BRUSSELS: March 17, 2017. The European Commission has renewed its decision to fine 11 airlines €776.46 million for operating an air cargo cartel between 1999 and 2006. A procedural error by the Commission led to the fine being annulled in December 2015 following an appeal to the General Court of the European Union.
The original total of €799.45 million applied by the Commission in November 2010 included a 12th airline - Qantas. However the Australian carrier did not appeal the decision and duly paid its fine.
The Court annulled the Commission's fine after determining a discrepancy between the "reasoning and operative part" of its decision.
In its reasoning the Commission made the mistake of describing the cartel behavior as a single and continuous infringement covering all of the airlines, while its operative part suggested there were four separate infringements with only some airlines participating in all four.
Explaining the rationale to re-impose the fines after fixing its error, Competition Commissioner Margrethe Vestager said: "Millions of businesses depend on air cargo services, which carry more than 20 percent of all EU imports and nearly 30 percent of EU exports.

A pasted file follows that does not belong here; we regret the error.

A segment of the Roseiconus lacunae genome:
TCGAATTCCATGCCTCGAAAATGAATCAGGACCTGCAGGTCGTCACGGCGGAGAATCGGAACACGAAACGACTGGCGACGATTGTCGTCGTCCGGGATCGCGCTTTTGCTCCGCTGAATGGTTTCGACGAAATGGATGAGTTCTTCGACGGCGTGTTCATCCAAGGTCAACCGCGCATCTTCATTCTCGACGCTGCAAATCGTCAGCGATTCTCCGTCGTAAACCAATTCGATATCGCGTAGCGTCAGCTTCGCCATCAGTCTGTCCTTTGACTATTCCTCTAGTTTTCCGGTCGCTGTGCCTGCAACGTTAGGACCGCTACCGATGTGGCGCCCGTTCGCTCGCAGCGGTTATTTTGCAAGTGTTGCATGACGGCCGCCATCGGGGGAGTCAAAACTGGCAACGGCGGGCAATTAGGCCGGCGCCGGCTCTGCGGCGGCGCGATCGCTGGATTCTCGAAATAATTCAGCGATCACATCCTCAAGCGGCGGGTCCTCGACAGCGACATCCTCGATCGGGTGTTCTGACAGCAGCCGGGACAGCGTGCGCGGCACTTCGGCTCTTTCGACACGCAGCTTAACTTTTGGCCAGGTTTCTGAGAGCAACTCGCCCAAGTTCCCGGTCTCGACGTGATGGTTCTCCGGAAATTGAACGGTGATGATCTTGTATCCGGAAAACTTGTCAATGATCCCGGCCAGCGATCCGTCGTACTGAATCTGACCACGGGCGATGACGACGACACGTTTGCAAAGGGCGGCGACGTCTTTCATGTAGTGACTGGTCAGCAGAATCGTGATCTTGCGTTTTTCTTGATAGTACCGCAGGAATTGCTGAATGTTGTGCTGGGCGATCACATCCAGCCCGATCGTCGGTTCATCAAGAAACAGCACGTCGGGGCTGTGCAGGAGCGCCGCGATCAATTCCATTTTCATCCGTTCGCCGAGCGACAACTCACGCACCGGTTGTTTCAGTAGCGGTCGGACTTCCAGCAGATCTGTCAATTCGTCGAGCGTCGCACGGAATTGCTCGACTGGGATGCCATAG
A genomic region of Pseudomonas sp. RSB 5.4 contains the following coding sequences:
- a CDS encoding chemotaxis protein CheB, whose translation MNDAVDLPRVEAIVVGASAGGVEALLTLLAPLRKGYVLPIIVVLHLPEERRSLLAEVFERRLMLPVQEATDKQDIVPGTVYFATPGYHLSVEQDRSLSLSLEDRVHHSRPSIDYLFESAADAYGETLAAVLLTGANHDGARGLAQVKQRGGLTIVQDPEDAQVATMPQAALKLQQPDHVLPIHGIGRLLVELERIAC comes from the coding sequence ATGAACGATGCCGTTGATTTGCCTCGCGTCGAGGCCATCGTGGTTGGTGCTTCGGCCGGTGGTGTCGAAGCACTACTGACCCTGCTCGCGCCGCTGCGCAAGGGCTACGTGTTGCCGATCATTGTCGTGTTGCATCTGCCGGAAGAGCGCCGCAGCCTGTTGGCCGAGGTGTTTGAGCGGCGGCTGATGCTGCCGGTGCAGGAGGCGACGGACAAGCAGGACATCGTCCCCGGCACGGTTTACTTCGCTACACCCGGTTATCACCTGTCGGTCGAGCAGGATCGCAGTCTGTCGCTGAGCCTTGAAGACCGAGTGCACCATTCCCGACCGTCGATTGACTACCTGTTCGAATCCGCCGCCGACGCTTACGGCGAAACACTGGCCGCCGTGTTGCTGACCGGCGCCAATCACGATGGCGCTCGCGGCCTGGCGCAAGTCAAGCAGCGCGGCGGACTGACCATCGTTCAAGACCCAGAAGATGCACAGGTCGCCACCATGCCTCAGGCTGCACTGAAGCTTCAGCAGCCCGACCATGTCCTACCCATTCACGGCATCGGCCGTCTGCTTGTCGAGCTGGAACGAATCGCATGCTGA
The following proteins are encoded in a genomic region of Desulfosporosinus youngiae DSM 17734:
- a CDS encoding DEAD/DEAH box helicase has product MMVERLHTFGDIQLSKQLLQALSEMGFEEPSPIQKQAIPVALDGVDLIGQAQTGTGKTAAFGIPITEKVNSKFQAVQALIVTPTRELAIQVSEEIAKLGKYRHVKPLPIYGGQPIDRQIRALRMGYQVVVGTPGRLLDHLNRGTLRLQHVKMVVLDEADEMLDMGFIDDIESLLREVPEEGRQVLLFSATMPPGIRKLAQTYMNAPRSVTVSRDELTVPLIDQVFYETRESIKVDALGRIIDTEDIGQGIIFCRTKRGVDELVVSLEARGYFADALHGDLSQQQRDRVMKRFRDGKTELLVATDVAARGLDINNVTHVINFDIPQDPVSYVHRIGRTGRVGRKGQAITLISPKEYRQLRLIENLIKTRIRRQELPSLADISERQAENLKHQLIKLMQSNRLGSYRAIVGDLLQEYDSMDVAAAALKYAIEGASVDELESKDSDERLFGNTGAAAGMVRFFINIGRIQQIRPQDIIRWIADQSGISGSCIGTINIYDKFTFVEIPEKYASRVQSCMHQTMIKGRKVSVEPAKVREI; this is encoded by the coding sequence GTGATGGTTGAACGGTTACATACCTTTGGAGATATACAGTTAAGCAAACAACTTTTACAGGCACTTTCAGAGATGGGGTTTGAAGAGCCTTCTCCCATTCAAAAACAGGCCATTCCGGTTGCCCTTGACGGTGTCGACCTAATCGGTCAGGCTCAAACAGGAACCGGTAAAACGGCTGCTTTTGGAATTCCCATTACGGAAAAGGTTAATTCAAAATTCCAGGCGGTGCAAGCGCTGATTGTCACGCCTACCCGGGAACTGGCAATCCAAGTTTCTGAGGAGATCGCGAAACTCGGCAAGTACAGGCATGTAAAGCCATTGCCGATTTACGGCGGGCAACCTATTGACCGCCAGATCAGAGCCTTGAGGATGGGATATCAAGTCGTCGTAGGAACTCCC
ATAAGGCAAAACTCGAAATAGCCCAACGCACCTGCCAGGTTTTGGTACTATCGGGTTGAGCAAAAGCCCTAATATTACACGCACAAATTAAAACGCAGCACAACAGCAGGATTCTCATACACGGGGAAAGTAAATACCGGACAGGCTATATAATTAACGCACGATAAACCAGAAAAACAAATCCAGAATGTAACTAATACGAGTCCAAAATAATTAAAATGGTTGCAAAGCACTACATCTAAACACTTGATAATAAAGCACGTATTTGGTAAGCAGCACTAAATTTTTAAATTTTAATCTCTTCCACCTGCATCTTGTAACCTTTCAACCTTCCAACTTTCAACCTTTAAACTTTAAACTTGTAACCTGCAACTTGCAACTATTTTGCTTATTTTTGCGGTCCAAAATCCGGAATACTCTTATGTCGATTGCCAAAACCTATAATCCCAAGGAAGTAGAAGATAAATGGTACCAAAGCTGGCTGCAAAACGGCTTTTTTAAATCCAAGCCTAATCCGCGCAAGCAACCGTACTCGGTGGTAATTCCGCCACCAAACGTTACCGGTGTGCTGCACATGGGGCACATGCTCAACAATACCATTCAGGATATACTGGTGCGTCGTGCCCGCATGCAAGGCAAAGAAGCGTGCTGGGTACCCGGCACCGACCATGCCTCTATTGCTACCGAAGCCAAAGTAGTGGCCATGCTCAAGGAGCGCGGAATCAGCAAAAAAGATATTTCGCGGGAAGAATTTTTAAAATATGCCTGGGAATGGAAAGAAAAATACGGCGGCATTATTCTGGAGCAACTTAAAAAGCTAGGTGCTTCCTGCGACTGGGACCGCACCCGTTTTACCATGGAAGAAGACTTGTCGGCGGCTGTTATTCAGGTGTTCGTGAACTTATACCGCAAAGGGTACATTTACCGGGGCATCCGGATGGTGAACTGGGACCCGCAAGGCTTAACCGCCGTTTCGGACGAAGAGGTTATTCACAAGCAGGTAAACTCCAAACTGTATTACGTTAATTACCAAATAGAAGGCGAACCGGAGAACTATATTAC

"Working together in a cartel rather than competing to offer better services to customers does not fly with the Commission. Today's decision ensures that companies that were part of the air cargo cartel are sanctioned for their behaviour," she declared.
The 12 airlines fined in 2010 were Air Canada (€21.03 million); Air France (€182.9 million); KLM (€127.1 million); British Airways (€104 million); Cargolux (€79.9 million); Cathay Pacific (€57.1 million); Japan Airlines (€35.7 million); LAN Chile €8.2 million); Martinair (€15.4 million); Qantas (€8.6 million); SAS (€70.1 million); and Singapore Airlines (€74.8 million). As whistleblowers Lufthansa and Swiss International Air Lines received full immunity.
With the exception of Martinair, the Commission said all the airlines face the same penalty as in 2010 when the Dutch subsidiary of Air France-KLM was fined 10 percent of its 2009 turnover. Since then the company's revenue has dropped "significantly" and the sanction is based on its 2016 turnover.
Responding to the new decision Cargolux said the development did not come as a surprise, and added: "At this stage Cargolux is reviewing the decision and has not yet decided whether to lodge an application for annulment with the General Court."